And how beautifully effective are the teeth of gears! effective aesthetically while being functional.




The festooning of cobwebs and dust add nostalgia to the clean forms of handle, standing erect, and wheels.




I don't know if the cross-shaped piece is a handle, but whatever it is, I like its juxtaposition with the long  bar alongside it, both in color and form.




Here is another rich pairing, of an orange plate with pierced holes and a flattened cylinder with angled lines.






These last two photos are of the side and back views of a single old machine, one used to measure the size of pieces of parchment and leather. What a marvel that someone developed a tool such as this and how wonderful in the rhythms of its complexity. I'm not alone in finding machines inspirational; a couple of weeks ago I did a post on "Machines in Art". I could never invent the variety of compositions and forms that I find in them.


November 23, 2014

Four (or maybe three) New Drawings


#41, egg tempera and graphite on hand-toned paper, 15 x 15 in.


When I began this group of drawings, I was thinking of the subtleties of James Bishop's paintings, which I wrote about here; it would be an interesting challenge to myself to try to work in a restrained range of color. I began by toning this paper with layers of phthalo blue and a burnt sienna; the visual mix was a varied gray. I moved from blue to yellow in the semi-circular shapes; they are not pure hues, but are mixed with color opposites to gray them. 


#41 detail


In this detail you can see how the overlapping shapes create new darker shapes between them. It's always interesting to see what will appear during the process of the drawing.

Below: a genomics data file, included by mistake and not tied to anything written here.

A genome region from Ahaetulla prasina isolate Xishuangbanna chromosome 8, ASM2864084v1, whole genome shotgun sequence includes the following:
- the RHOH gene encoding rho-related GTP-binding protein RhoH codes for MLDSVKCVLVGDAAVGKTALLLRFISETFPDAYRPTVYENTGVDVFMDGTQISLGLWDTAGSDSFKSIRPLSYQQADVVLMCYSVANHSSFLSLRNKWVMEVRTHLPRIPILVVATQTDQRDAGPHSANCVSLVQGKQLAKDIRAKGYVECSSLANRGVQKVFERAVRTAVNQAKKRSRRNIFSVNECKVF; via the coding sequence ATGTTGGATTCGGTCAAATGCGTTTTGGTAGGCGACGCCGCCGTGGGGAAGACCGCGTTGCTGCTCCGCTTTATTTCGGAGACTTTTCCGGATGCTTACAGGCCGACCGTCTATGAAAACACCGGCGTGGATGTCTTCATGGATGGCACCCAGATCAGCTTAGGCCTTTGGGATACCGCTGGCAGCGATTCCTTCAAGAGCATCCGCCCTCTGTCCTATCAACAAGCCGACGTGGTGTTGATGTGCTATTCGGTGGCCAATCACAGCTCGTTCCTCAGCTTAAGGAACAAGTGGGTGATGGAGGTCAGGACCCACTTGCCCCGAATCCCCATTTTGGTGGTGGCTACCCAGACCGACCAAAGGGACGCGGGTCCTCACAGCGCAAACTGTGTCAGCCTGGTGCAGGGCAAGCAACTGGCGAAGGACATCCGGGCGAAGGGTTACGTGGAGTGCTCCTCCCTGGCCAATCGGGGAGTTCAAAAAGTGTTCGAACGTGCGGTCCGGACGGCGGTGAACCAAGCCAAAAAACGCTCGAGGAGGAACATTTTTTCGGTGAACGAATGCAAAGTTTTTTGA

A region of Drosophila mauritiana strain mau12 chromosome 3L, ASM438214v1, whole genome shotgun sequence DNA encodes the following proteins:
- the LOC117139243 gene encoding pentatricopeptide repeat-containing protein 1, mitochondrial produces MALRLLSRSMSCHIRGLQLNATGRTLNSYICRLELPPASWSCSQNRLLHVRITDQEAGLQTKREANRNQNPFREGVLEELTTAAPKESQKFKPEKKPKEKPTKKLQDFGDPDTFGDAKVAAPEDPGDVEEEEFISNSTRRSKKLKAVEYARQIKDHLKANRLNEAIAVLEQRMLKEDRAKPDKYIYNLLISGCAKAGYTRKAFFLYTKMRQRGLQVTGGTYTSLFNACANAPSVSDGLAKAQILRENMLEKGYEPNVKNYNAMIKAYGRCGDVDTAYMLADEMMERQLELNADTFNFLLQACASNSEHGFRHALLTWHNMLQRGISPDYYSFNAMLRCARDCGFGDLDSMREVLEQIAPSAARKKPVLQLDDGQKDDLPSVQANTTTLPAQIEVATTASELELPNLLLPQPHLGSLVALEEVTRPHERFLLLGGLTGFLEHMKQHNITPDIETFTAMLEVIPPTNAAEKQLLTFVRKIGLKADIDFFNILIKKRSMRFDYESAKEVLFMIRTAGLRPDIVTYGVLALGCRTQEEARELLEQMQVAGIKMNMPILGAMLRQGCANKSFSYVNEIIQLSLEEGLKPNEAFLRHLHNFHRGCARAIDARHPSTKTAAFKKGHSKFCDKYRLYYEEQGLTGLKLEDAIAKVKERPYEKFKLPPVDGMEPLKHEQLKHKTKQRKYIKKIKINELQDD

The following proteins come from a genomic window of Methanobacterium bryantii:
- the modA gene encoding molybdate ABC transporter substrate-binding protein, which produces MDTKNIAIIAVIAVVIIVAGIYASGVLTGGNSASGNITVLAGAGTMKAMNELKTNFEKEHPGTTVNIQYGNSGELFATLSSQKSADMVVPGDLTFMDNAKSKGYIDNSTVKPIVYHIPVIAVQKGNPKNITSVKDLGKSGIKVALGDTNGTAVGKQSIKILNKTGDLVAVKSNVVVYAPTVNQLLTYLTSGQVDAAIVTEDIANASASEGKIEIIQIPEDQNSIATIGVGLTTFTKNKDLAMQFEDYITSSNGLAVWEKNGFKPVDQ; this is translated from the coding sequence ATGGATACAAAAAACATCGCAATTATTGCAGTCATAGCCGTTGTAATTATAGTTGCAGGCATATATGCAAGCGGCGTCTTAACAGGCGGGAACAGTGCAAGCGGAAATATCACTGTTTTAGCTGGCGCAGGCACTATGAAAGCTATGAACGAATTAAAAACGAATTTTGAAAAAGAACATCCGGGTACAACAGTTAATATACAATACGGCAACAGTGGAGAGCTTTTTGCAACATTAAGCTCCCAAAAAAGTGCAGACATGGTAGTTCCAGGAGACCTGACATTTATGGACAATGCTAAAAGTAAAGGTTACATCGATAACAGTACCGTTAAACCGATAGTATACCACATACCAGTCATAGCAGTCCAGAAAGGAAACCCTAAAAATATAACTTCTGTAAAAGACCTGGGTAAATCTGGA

#42, egg tempera and graphite on hand-toned paper, 15 x 15 in.



This is the most subtle of the drawings with yellow on yellow. I had to restrain myself from putting more layers of paint on the shapes; I wanted the drawing to be hardly there. 


#42 detail


The translucency allows for new shapes to come forward where shapes overlap.


#43, egg tempera and graphite on hand-toned paper, 15 x 15 in.



The "maybe three" refers to this drawing. I had tossed it aside, feeling very uncomfortable with those big circles which had too many allusions, but then just as I was about to tear it up a few days after making it, I stopped: hmmm....maybe it's not so awful. You can put in your two cents about it, whether like or dislike; I'd be interested to know.


#44, egg tempera and graphite on hand-toned paper, 15 x 15 in.



James Bishop said in an interview, to explain why he began to work solely on paper, "you surprise yourself more often on paper". That was very true with this drawing. In the study for this work, I had three adjacent hexagons, and one overlapping in the center. I began with violet, blue, and green hexagons, then painted a yellow hexagon over them for the center shape. What appeared was not at all what I had expected: it was an illusionistic cube.


#44 detail


When I saw this I realized that this sacred pattern is the template for tile work of three dimensional cubes extending outward; traditional quilts use a similar pattern, although the template is different. It's fascinating that some patterns appear in different cultures separated by time and distance, as though they were hardwired into human consciousness.


November 21, 2014

At the Met: Kimono, Graceful Garments


Noh Costume (Nuihaku) with Scattered Crests; Japan, Edo period, second half of 18-19th century; silk embroidery and gold leaf on silk satin; overall 65 x 53 1/2 in.
Image courtesy Metropolitan Museum of Art


Each time I see a show of Japanese art and objects I am more convinced that the culture had a genius for design; whether in prints, or with the Rinpa aesthetic, or paintings of birds, there is an unerring use of shape and line to animate a surface; it is no wonder that Japanese art was so influential in early Western modernism. The latest treasures are to be found in an exhibition at the Metropolitan Museum of Art: "Kimono: A Modern History". Robes from the late 18th century up until the 20th century are included, with accompanying objects, all of which can be seen at the link. The circular crests, some of which have Buddhist meanings, seem to be spinning across the white glistening silk of the Noh costume.


detail Noh Costume (Nuihaku) with Scattered Crests